It is a bold and engaging idea that we are manipulated into war by big business. It follows the view that the government is controlled by big business and made to serve their interests. It sees foreign policy as enforcing American economic dominance upon the world. The idea is that weapons manufacturers encourage war solely to make bigger profits. It is known as ‘The Devil Theory Of Imperialism’ or more simply in the statement that ‘War Is A Racket’.
Let’s say you’re a weapons manufacturer. Like any capitalist business your aim is to maximise profits. In order to do this you increase demand for your products, which in this case is guns. To do this you encourage war. This is done by funding interest and advocacy groups as well as politicians. War breaks out and you make a fortune. There is the side effect that thousands or millions may die, but what does that matter to a heartless capitalist?
There are numerous examples that could be used to support the case. America intervened in Guatemala in 1954 to protect the interests of United Fruit banana company. It overthrew the President of Iran in 1953 who was threatening the oil industry. The dictatorship of Batista in Cuba was supported due to the influence of the sugar industry and Castro opposed for similar reasons. President Allende of Chile was overthrown in 1973 with support from American Telegraph company ITT. These would be used as proof that America intervenes in order countries solely to protect business interests, that the US military acts as private security for big business. Some would argue the war in Vietnam was encouraged by the war industry to make profits. Others claim the war in Iraq was started to gain access to oil, not to promote democracy.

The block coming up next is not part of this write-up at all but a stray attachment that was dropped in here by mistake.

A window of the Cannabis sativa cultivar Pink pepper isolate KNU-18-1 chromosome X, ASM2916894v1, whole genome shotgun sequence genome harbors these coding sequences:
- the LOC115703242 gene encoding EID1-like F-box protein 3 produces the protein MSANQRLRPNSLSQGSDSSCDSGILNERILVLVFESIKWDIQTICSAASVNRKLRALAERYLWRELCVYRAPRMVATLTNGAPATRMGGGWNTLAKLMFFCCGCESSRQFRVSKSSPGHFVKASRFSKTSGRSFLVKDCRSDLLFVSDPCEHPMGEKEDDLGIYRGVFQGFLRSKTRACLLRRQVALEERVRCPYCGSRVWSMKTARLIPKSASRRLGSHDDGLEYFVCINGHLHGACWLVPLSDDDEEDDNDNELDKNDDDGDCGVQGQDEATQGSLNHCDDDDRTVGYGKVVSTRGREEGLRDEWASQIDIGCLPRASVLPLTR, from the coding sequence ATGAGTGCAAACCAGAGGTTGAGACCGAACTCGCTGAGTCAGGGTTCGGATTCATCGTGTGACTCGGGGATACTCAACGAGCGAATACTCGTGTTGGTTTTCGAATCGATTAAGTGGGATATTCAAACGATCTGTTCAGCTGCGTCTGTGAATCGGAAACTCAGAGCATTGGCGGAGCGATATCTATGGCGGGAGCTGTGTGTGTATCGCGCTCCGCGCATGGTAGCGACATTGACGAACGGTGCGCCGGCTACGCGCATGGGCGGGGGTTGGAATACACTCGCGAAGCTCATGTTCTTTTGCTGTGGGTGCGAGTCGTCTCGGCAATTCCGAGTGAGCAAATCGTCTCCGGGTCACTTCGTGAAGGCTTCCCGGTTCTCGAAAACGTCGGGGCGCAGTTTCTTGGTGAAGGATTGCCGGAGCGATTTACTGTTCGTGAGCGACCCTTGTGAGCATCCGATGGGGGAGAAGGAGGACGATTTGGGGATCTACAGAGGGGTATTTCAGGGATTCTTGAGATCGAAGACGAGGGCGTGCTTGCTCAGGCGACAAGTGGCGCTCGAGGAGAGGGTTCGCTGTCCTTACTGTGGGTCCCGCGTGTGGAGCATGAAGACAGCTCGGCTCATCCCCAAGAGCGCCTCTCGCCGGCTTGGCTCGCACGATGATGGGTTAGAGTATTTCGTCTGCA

There are some flaws in this theory. Firstly, war is bad for most businesses. Most businesses run the risk of being destroyed from bombing or if they are invaded. Their workers may be conscripted or killed. It is quite likely that their business will suffer as consumers have less money. So in fact, most businesses would probably oppose war. This would mean there would only be support for a war far away that the country is highly likely to win. This is why only America shows signs of this theory, but not European countries (at least not this century). After all, French businesses have a good chance of being destroyed in a war, whereas the American mainland is very safe.
The theory is not conclusive. After all, if it did hold true, then why has there not been a Third World War? The examples given above are quite small countries. They also happened a long time ago, so it is possible that if the theory once applied, it does not now. Perhaps it is a Cold War theory that is no longer relevant. The argument is essentially Communist, blaming war on greedy capitalists. There is no need to explain that communist theories have not shown themselves to be correct in most cases. It is also a small step from saying a small elite cause war to make profits, to saying a small Jewish elite. In fact this was an argument used in Nazi Germany.
Perhaps it is a theory with a grain of truth at some times and in some places, but not an overarching theory of international politics.